Defeat by Clare in Sunday’s National Hurling League tie at Semple Stadium was a chastening experience for Tipperary.
Putting a brave face on the setback, manager Eamon O’Shea stated that the only positive he could take from it was that it showed exactly where his team are and how much work they have to do.
To many observers that place seems like miles off the pace, with a huge workload facing them to try and retrieve lost ground against Clare, one of the favourites for the McCarthy Cup.
For all his occasionally unacceptable histrionics and theatrics on the sideline, Clare manager Davy Fitzgerald has moulded a team that will again take some stopping this year. Whatever about his claim that some players in past Clare teams had resorted to taking illegal drugs for recreational use, this was an adrenalin-fuelled performance that swept Tipp aside. And it wasn’t just the 7-points margin that highlighted the considerable gulf between the sides, as much as the way in which the game played out from start to finish in front of an attendance of 8,133.
Clare performed with the confidence and swagger of All-Ireland champions and it was no surprise that they led from start to finish, Colm Galvin giving them the advantage with a 3rd minute point while Seadna Morey supplied the final point in the last minute. Their organisation, pace, sharpness and determination in the tackle were all light years ahead of Tipperary’s disjointed approach.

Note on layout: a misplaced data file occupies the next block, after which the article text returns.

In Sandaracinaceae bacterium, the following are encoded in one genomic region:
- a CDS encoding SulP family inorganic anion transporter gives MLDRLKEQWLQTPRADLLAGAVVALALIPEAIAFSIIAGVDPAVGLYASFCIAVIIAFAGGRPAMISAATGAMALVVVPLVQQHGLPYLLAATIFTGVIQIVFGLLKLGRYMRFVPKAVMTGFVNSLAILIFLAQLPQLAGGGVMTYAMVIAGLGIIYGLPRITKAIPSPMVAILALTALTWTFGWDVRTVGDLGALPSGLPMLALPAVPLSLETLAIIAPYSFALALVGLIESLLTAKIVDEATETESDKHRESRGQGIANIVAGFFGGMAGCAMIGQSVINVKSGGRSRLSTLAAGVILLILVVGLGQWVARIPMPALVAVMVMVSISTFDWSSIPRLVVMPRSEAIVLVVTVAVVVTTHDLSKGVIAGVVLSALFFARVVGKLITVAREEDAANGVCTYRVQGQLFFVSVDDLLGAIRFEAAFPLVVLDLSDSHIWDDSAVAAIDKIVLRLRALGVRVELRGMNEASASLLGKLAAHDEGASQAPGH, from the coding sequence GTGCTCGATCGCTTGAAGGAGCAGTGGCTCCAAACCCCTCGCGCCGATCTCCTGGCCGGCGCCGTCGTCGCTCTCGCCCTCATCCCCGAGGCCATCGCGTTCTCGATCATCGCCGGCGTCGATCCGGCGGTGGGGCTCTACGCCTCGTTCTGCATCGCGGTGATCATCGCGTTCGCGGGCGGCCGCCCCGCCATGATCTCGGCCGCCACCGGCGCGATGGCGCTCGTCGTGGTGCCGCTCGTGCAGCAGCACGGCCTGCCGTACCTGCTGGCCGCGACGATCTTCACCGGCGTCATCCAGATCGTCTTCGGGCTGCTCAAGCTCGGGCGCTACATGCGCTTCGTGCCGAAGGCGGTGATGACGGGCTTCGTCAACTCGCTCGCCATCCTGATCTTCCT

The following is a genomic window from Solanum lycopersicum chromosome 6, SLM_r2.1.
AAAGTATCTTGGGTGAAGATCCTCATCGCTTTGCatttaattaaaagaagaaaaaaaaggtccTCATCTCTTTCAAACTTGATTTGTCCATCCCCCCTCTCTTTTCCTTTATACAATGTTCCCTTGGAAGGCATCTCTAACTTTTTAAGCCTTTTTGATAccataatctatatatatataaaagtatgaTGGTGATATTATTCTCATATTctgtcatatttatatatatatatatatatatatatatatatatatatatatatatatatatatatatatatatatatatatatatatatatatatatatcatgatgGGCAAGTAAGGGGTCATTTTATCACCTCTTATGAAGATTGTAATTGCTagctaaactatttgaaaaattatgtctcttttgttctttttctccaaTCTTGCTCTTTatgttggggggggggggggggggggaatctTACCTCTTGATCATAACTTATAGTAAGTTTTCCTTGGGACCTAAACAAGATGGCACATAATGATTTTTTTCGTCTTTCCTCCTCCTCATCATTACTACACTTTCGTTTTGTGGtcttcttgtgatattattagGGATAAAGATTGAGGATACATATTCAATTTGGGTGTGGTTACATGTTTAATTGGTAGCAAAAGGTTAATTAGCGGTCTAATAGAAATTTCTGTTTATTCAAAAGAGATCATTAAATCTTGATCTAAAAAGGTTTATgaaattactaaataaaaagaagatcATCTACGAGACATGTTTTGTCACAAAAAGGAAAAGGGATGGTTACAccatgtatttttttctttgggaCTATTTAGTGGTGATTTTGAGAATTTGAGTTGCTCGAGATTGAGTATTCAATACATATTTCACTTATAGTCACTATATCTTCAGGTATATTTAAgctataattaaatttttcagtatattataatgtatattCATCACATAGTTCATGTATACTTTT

At times Clare played the game on a different level with hat-trick hero Conor McGrath, John Conlan, captain Patrick Donnellan, Colm Galvin, Patrick O’Connor and Brendan Bugler all outstanding. In particular their guile, movement and ability to create space in attack bamboozled the Tipp defence and was topped off by a ruthless streak that left their opponents reeling. The first three goals were cases in point. For the opener Conor McGrath, who his team left deliberately isolated at full-forward, nudged Paddy Stapleton out of the way in the chase for Patrick O’Connor’s clearance and delivered a low strike that goalie Darren Gleeson might have dealt with better.
For the second Colin Ryan found the unmarked Padraic Collins, who picked out the unmarked Conor McGrath who had the simplest of tasks in slotting home. Then Tomas Hamill was punished by Colm Galvin for his hesitancy and the midfielder provided the assist for John Conlan to shoot the third goal and give his team a double scores lead at half time, 3-7 to 0-8.
Yet there had been some encouraging moments in that opening period for the home team, who replaced Tomas Hamill with Conor O’Mahony (omitted from the starting line-up for “tactical” reasons, according to his manager) just before the break. After McGrath’s opening goal they responded well and Shane Bourke pointed in the 16th minute after one of their best moves, while at the other end a great block by Michael Cahill was evidence that they might be getting to grips with Clare’s spring-heeled forwards. However despite 15 wides over the course of the 70 minutes they never found the space in a congested attack to inflict real damage on their freewheeling opponents.